From survival to significance: the role of the SA automotive sector

Automotive - []

There have been many success stories in South Africa’s short history as a democracy. Our banking sector has bloomed, global trade has increased, and the country has delivered some world-class political, business and academic leaders.

One sector, in particular, has made a dramatic change since 1994, yet its growth is often overlooked. The automotive sector has jumped in the 23 years of our democracy to South Africa’s largest manufacturing sector and an industry that is eight times larger than it was two decades ago.

Today, the automotive sector exports vehicles and components to most countries in Africa and to many countries around the world, including some of the most demanding markets such as Germany, Japan, and the United Kingdom.

The South African automotive sector, including all up- and downstream related sectors, represents over 7% of the country’s gross domestic product and perhaps more importantly, it is one of the best paying and most stable employers in the country.

Industry and policymakers working together

Much of the past two and a half decades of growth is attributable to the symbiotic relationship between policymakers, specifically the department of trade and industry (DTI), and vehicle manufacturers. 

The DTI created the Motor Industry Development Plan (1995–2010), which gave all the large manufacturers a stable planning environment and clear targets. Under this plan, all local vehicle manufacturers became part of their respective global brands and started consolidating their manufacturing to a smaller number of models in larger volumes, giving them the benefit of scale and access to global export markets.

This was followed by the Automotive Production and Development Plan (2012–2020), which extended the industry’s long-term planning window and guided its investment planning into the further development and modernisation of its local manufacturing base.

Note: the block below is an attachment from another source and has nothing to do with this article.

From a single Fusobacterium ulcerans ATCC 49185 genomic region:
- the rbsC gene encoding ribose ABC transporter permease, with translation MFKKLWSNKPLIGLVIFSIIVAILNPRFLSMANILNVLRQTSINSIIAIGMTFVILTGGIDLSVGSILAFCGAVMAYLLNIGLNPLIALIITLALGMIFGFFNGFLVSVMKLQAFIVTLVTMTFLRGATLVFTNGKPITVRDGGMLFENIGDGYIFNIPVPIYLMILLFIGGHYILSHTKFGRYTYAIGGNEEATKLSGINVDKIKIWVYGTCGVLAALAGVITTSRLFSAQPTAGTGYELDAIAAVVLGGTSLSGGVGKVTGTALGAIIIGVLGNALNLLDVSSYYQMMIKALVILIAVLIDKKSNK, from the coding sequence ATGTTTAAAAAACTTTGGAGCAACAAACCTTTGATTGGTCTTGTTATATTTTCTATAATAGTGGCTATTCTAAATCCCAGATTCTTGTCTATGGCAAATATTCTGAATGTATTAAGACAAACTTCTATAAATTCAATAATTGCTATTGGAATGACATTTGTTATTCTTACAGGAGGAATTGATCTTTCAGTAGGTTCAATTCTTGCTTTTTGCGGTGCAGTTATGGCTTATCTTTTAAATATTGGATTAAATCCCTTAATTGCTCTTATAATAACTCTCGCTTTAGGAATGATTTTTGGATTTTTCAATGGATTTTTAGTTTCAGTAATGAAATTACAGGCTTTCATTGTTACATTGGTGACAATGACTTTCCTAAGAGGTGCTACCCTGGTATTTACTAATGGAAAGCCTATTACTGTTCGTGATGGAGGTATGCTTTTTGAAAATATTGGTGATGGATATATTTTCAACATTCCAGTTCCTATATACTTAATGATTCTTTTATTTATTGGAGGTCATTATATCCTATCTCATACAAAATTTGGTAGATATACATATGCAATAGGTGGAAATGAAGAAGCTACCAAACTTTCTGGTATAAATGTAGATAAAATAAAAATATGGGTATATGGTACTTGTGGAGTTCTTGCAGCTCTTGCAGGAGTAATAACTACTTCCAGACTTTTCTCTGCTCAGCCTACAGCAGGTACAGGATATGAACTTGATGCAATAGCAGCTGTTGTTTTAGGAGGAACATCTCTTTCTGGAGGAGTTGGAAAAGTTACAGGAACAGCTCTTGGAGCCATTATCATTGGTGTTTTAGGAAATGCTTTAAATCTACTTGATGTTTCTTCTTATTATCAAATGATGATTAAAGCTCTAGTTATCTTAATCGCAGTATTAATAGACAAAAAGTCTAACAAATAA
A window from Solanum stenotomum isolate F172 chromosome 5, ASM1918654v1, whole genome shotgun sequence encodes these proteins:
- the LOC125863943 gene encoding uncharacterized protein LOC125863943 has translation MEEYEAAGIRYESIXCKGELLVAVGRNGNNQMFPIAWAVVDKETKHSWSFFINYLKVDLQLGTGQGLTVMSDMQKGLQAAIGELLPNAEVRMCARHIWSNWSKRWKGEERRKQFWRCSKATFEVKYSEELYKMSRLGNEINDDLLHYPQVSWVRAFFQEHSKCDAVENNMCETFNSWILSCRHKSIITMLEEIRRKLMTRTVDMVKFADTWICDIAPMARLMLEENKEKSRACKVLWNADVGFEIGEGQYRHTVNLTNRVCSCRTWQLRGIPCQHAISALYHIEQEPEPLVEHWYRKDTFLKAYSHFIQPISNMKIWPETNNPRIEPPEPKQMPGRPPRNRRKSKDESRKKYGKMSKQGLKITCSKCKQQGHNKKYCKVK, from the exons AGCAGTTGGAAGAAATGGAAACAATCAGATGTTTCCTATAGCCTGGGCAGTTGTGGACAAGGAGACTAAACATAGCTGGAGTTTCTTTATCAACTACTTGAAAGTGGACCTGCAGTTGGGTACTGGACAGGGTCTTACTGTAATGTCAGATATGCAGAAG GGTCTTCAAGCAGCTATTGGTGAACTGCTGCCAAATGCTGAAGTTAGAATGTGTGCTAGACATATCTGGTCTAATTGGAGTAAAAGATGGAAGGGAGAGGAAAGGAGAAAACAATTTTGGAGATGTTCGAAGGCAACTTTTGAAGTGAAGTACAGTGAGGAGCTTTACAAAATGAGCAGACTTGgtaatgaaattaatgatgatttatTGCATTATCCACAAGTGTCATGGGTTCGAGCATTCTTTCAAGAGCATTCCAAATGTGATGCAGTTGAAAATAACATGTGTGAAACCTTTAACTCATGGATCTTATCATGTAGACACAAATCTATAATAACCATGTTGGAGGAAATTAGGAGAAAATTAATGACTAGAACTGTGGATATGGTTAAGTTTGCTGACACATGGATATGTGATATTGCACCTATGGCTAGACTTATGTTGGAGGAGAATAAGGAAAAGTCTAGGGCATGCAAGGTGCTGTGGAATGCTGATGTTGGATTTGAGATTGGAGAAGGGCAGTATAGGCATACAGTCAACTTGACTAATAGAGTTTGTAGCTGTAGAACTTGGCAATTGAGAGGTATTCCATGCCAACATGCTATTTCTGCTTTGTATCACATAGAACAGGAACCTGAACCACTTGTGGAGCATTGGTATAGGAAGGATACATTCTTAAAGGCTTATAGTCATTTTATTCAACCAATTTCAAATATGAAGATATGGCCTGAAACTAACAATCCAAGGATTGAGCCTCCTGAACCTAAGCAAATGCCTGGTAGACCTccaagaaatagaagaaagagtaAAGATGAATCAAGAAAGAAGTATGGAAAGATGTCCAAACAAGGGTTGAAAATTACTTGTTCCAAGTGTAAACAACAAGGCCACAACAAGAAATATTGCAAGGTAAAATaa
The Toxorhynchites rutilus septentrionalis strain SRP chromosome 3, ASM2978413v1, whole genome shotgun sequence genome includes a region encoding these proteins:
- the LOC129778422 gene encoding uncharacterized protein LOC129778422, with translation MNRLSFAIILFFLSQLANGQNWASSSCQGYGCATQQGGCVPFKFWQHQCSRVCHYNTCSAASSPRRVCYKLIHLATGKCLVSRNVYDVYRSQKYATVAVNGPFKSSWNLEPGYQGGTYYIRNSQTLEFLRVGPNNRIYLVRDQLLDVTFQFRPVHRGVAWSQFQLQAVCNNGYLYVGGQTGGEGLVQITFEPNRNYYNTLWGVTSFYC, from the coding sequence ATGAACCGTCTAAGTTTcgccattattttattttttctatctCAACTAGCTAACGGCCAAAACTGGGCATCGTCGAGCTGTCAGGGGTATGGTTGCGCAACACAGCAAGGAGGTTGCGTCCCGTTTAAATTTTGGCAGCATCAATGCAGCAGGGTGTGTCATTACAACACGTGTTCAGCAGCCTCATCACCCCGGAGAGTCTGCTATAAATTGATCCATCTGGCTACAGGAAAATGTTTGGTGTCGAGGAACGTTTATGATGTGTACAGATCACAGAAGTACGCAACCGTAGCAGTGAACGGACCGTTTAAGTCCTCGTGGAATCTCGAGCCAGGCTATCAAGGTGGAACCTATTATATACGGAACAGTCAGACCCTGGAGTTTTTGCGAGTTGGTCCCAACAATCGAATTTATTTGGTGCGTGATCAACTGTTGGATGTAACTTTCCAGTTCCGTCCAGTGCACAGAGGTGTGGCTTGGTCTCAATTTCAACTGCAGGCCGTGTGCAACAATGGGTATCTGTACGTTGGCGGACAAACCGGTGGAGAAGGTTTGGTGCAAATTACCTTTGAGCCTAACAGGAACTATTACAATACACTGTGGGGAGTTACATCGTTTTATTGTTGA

Towards the end of this year, we expect the third industry plan to be published for comment. Called the South African Automotive Master Plan (SAAM), it will guide industry investment in the period 2020 to 2035. 

The next step – deepening economic impact

While there is no doubt that SAAM will continue the tradition of positive cooperation between the DTI and the automotive sector, it will be expected to guide the industry towards deepening its economic impact in South Africa. This would be a logical progression from the goals of the MIDP (international participation and local consolidation) and the APDP (modernisation and investment).

Deepening the industry’s local impact is an exciting goal and one that holds a lot of promise for economic growth. Consider the fact that the auto sector, defined in its widest sense, employs over 920,000 people of whom 78.5% are categorised as medium or highly skilled. 

Research by the National Association of Automobile Manufacturers (NAAMSA) shows that the industry in fact added over 1,200 jobs in the last 18 months – despite difficult economic conditions.

On another level, the industry is supported by over 500 local component manufacturers and many more related suppliers in industries such as steel, petroleum, import and export services, logistics and retail. By increasing local content – both in value and volume – the industry could dramatically increase this number and the related job opportunities.

Finally, a deepening of its local impact will give manufacturers an opportunity to drive equity transformation in the component industry and so support the call for a new generation of black industrialists in South Africa.

Long road ahead

The SAAM policy framework will be introduced in a rapidly changing world where the automotive sector is pulled between the need for affordable and reliable transport in developing markets – such as the African markets on our doorstep – and the need for more technological complexity and alternative propulsion in developed markets – to which many local manufacturers export.

Ultimately, SAAM has the potential to guide the industry through this period and again transform the automotive sector for the benefit of the economy as a whole, but it will require the complete commitment of local vehicle manufacturers. 

Its success also relies on the support of its labour partners to ensure that South Africa remains a competitive and stable member of the global automotive supply chain while extending its role in developing the local economy.